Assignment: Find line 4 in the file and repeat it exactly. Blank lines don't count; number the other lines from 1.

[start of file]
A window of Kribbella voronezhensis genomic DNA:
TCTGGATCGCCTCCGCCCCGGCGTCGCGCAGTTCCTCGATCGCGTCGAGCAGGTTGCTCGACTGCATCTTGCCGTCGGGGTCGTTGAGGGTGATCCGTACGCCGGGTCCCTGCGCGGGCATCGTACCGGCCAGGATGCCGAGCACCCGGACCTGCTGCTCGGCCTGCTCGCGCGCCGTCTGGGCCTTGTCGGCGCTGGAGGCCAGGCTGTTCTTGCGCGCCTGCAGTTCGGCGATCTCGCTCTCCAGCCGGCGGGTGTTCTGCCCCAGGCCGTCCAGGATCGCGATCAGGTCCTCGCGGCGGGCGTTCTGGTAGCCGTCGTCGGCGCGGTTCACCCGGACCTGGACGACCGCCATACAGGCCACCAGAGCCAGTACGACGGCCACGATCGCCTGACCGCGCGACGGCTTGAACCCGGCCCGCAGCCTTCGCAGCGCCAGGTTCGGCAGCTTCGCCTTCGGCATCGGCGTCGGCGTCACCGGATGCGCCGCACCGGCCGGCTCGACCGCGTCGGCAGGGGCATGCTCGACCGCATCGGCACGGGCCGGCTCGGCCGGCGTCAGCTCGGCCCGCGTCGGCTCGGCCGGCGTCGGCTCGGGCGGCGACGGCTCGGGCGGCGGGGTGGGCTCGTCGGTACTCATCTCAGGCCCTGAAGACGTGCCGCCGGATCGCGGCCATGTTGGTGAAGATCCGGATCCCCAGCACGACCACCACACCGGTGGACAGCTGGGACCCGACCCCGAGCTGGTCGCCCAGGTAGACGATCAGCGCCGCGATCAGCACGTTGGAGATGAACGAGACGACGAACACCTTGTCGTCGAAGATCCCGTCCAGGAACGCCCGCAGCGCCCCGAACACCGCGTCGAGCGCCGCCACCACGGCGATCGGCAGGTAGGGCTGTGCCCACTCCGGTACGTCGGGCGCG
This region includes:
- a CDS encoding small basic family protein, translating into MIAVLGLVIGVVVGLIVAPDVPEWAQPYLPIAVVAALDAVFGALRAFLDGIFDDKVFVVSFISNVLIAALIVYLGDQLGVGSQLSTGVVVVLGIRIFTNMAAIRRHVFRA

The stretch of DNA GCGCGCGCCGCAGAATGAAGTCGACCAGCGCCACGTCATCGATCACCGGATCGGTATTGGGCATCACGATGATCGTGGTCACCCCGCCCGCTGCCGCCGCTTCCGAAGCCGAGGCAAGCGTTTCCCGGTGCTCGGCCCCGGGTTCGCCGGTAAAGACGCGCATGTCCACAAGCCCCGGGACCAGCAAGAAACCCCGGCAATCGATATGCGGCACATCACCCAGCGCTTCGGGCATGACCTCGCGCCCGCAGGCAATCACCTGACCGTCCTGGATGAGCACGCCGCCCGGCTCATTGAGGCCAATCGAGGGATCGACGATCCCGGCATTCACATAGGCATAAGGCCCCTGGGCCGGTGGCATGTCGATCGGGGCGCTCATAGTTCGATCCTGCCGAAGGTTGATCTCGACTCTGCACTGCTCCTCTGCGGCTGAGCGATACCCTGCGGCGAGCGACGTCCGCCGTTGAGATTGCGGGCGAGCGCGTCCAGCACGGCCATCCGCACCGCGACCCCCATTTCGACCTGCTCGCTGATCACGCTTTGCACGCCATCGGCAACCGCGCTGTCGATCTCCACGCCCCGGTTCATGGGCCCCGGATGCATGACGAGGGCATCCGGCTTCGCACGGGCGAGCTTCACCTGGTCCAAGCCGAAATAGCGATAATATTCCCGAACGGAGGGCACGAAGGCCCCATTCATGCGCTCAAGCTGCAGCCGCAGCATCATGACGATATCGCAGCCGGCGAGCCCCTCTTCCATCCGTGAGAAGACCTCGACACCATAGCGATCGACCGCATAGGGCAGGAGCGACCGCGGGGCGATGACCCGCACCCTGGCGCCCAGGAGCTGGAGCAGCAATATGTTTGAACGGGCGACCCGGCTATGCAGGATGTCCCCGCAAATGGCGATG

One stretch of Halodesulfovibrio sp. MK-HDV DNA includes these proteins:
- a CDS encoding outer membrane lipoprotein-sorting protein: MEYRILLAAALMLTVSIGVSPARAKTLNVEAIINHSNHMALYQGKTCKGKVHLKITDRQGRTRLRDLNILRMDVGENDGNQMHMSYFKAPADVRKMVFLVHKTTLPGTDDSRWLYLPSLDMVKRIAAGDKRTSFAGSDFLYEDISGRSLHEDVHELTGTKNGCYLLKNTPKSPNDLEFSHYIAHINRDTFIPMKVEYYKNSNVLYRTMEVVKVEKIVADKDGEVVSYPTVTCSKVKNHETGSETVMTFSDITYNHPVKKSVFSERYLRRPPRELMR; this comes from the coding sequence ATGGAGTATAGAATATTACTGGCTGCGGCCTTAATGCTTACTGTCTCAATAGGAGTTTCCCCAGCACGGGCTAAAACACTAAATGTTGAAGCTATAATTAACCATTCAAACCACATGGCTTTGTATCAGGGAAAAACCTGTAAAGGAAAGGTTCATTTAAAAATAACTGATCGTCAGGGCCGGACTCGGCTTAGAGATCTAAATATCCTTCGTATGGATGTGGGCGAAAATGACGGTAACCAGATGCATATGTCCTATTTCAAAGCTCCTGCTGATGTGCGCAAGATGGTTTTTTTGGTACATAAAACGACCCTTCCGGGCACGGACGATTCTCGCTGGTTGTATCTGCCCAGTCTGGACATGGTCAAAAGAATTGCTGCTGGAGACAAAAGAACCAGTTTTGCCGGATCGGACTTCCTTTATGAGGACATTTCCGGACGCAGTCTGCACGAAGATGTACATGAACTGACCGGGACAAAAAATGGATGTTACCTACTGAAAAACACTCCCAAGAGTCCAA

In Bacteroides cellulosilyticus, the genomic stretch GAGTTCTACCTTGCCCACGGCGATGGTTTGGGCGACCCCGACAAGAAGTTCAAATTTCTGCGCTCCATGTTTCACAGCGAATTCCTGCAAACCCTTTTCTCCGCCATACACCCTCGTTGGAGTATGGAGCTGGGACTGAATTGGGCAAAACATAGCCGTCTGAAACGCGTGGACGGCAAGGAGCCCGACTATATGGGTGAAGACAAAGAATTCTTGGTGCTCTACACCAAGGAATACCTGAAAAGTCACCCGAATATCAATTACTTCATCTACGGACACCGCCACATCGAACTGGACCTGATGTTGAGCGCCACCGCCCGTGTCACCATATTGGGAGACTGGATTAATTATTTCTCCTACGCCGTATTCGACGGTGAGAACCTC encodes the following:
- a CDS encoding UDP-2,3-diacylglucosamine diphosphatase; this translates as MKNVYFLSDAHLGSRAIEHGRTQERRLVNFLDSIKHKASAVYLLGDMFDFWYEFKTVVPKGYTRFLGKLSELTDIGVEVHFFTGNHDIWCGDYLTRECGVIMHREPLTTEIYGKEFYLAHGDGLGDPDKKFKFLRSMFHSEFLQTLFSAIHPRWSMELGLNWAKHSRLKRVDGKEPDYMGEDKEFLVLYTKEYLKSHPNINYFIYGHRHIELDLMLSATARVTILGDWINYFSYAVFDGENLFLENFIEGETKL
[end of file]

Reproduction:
- a CDS encoding small basic family protein, translating into MIAVLGLVIGVVVGLIVAPDVPEWAQPYLPIAVVAALDAVFGALRAFLDGIFDDKVFVVSFISNVLIAALIVYLGDQLGVGSQLSTGVVVVLGIRIFTNMAAIRRHVFRA